Denby Fawcett: Former Hawaii Congresswoman Launches First Book at Age 91 - Honolulu Civil Beat


About the Author

Denby Fawcett

Denby Fawcett is a longtime Hawaii television and newspaper journalist, who grew up in Honolulu. Her book, Secrets of Diamond Head: A History and Trail Guide is available on Amazon. Opinions are the author's own and do not necessarily reflect Civil Beat's views.


With former Hawaii Congresswoman Pat Saiki, you can always expect the unexpected.

At age 91, she just released her first book: a memoir titled “A Woman in the House.”

The book is worth reading to remember how unfair life was for many in Territorial Hawaii; how the so-called racial melting pot was a myth and what politicians like Saiki did to right the wrongs.

Talking with her at her house about “the bad old days,” she once told me racial and gender discrimination affected her viscerally.

“It hit me in the stomach. It gave me heartburn. You feel like you want to throw up. It was so unfair,” she said.

I have known Pat Saiki since 1952, when she was my fifth grade PE teacher at Punahou School.

My classmates and I were one of her earliest challenges.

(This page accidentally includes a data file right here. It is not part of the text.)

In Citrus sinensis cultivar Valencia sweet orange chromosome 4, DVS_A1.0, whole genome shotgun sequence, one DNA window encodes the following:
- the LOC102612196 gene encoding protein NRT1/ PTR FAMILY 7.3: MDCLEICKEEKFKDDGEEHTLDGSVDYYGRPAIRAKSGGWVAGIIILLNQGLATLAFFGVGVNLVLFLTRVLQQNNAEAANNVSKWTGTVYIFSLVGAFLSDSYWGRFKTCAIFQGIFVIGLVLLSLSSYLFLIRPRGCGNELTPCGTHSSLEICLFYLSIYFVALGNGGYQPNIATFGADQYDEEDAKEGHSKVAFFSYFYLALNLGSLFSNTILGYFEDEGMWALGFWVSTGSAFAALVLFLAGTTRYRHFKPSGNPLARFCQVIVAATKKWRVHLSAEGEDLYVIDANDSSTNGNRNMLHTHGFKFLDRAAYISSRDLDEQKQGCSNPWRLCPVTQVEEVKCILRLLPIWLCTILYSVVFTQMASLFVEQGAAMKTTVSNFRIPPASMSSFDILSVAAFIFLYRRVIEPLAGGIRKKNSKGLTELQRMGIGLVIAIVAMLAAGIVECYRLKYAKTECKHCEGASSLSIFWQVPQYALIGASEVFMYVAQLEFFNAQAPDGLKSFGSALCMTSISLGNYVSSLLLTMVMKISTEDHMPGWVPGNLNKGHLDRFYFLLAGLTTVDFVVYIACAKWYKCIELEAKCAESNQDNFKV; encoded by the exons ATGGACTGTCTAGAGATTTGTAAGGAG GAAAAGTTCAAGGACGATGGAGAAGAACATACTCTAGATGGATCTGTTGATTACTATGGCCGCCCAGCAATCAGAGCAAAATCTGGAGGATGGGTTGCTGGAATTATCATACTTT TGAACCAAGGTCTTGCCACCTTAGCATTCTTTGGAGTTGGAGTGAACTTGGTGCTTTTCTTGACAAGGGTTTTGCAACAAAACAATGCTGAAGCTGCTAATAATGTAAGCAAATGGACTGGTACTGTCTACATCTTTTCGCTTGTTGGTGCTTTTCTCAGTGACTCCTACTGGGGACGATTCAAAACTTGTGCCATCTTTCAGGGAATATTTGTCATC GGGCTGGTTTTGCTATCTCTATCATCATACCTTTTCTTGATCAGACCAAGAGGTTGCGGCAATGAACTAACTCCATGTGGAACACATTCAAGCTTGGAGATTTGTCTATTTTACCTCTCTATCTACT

Saiki had been hired fresh out of the University of Hawaii by then-Punahou president John Fox, who told her he wanted her to join the faculty because the school needed “local teachers.” She became the first full-time local — meaning non-white — teacher in Punahou’s junior academy.

The fifth grade girls were sassy to Miss Fukuda, as Saiki was known then. We balked at her instructions because we hated physical education. We would do anything to get out of it. Our idea of exercise was riding horses around Kapiolani Park, not working up a sweat playing soccer.

Miss Fukuda was stunningly beautiful in her pressed white shorts and spotless white blouse, and very funny. She eventually won us over. We admired her even more when she signed on to be one of our summer camp counselors at Camp Kokokahi in Kaneohe.

Volcano Flights

I didn’t realize until I saw Saiki at her April 20 book event — held interestingly in a truck parts, sales and service company in Kapolei — that through the decades she had become a role model for many of us.

In Territorial Hawaii in the 1950s, there were no classes in leadership for girls. The only way to learn how to be bold was to watch others like our fearless PE teacher or by reading books about women who defied stereotypes, such as Harriet Tubman and Amelia Earhart.